Cognitive, Affective, & Behavioral Neuroscience

, Volume 13, Issue 2, pp 330–345

The precuneus and the insula in self-attributional processes

Authors

    • Department of Psychiatry and PsychotherapyPhilipps University of Marburg
  • Martin Pyka
    • Department of Psychiatry and PsychotherapyPhilipps University of Marburg
    • Mercator Research Group “Structure of Memory”Faculty of Psychology, Ruhr-Universität
  • Stephanie Mehl
    • Department of Psychiatry and PsychotherapyPhilipps University of Marburg
  • Bernhard W. Müller
    • Clinic for Psychiatry and PsychotherapyUniversity of Duisburg-Essen
  • Stephanie Loos-Jankowiak
    • Clinic for Psychiatry and PsychotherapyUniversity of Duisburg-Essen
  • Georg Winterer
    • Cologne Center for Genomics (CCG)University of Cologne
  • Wolfgang Wölwer
    • Department of Psychiatry and PsychotherapyMedical Faculty, University of Düsseldorf
  • Francesco Musso
    • Department of Psychiatry and PsychotherapyMedical Faculty, University of Düsseldorf
  • Stefan Klingberg
    • Department of PsychiatryUniversity of Tübingen
  • Alexander M. Rapp
    • Department of PsychiatryUniversity of Tübingen
  • Karin Langohr
    • Department of PsychiatryUniversity of Tübingen
  • Georg Wiedemann
    • Medical Center Fulda, Hospital for Psychiatry and Psychotherapy
    • Department of Psychiatry, Psychosomatic Medicine and PsychotherapyGoethe-University
  • Jutta Herrlich
    • Department of Psychiatry, Psychosomatic Medicine and PsychotherapyGoethe-University
  • Henrik Walter
    • Department of Psychiatry and PsychotherapyCharité Universitätsmedizin Berlin, Campus Mitte
  • Michael Wagner
    • Department of Psychiatry and PsychotherapyUniversity of Bonn
  • Knut Schnell
    • Department of General PsychiatryUniversity of Heidelberg
  • Kai Vogeley
    • Department of PsychiatryUniversity of Cologne
    • Institute of Neuroscience and Medicine, Cognitive Neurology Section INM3Research Center Jülich
  • Hanna Kockler
    • Department of PsychiatryUniversity of Cologne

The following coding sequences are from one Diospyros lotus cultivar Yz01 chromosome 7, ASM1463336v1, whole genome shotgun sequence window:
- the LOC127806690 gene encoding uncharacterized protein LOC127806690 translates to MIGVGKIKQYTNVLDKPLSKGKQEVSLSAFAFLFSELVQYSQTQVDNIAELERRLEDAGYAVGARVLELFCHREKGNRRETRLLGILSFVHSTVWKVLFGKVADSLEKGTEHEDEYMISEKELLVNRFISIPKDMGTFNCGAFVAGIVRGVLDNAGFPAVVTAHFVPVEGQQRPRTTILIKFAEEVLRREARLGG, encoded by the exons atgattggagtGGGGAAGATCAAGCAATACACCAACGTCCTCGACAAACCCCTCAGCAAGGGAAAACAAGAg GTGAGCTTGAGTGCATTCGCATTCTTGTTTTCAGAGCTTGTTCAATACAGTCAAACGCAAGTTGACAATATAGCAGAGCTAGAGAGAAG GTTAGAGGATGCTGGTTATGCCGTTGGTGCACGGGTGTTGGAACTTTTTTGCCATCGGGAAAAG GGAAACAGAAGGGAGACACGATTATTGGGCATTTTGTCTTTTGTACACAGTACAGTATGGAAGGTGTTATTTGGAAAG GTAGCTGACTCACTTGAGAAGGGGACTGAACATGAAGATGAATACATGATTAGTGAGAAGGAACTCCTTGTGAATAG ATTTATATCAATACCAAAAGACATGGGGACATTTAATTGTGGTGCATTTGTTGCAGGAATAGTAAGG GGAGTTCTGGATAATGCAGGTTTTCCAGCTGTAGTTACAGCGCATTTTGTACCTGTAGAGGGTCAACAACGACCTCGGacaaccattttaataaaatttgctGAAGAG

• Nadim J. Shah
    • Institute of Neuroscience and Medicine, Medical Imaging Physics INM4Research Centre Jülich
    • Department of Neurology, Faculty of Medicine, JARARWTH Aachen University
  • Tony Stöcker
    • Institute of Neuroscience and Medicine, Medical Imaging Physics INM4Research Centre Jülich
  • Renate Thienel
    • Priority Research Centre for Translational Neuroscience & Mental HealthUniversity of Newcastle
  • Katharina Pauly
    • Department of Psychiatry, Psychotherapy, and Psychosomatic MedicineMedical School, RWTH Aachen University
  • Axel Krug
    • Department of Psychiatry and PsychotherapyPhilipps University of Marburg
  • Tilo Kircher
    • Department of Psychiatry and PsychotherapyPhilipps University of Marburg
Article

DOI: 10.3758/s13415-012-0143-5

Cite this article as:
Cabanis, M., Pyka, M., Mehl, S. et al. Cogn Affect Behav Neurosci (2013) 13: 330. doi:10.3758/s13415-012-0143-5

Abstract

Attributions are constantly assigned in everyday life. A well-known phenomenon is the self-serving bias: that is, people’s tendency to attribute positive events to internal causes (themselves) and negative events to external causes (other persons/circumstances). Here, we investigated the neural correlates of the cognitive processes implicated in self-serving attributions using social situations that differed in their emotional saliences. We administered an attributional bias task during fMRI scanning in a large sample of healthy subjects (n = 71). Eighty sentences describing positive or negative social situations were presented, and subjects decided via buttonpress whether the situation had been caused by themselves or by the other person involved. Comparing positive with negative sentences revealed activations of the bilateral posterior cingulate cortex (PCC). Self-attribution correlated with activation of the posterior portion of the precuneus. However, self-attributed positive versus negative sentences showed activation of the anterior portion of the precuneus, and self-attributed negative versus positive sentences demonstrated activation of the bilateral insular cortex. All significant activations were reported with a statistical threshold of p ≤ .001, uncorrected. In addition, a comparison of our fMRI task with data from the Internal, Personal and Situational Attributions Questionnaire, Revised German Version, demonstrated convergent validity. Our findings suggest that the precuneus and the PCC are involved in the evaluation of social events with particular regional specificities: The PCC is activated during emotional evaluation, the posterior precuneus during attributional evaluation, and the anterior precuneus during self-serving processes. Furthermore, we assume that insula activation is a correlate of awareness of personal agency in negative situations.

Keywords

Attribution theory Self-serving bias Self-attributional processes Precuneus Insula

Copyright information

© Psychonomic Society, Inc. 2013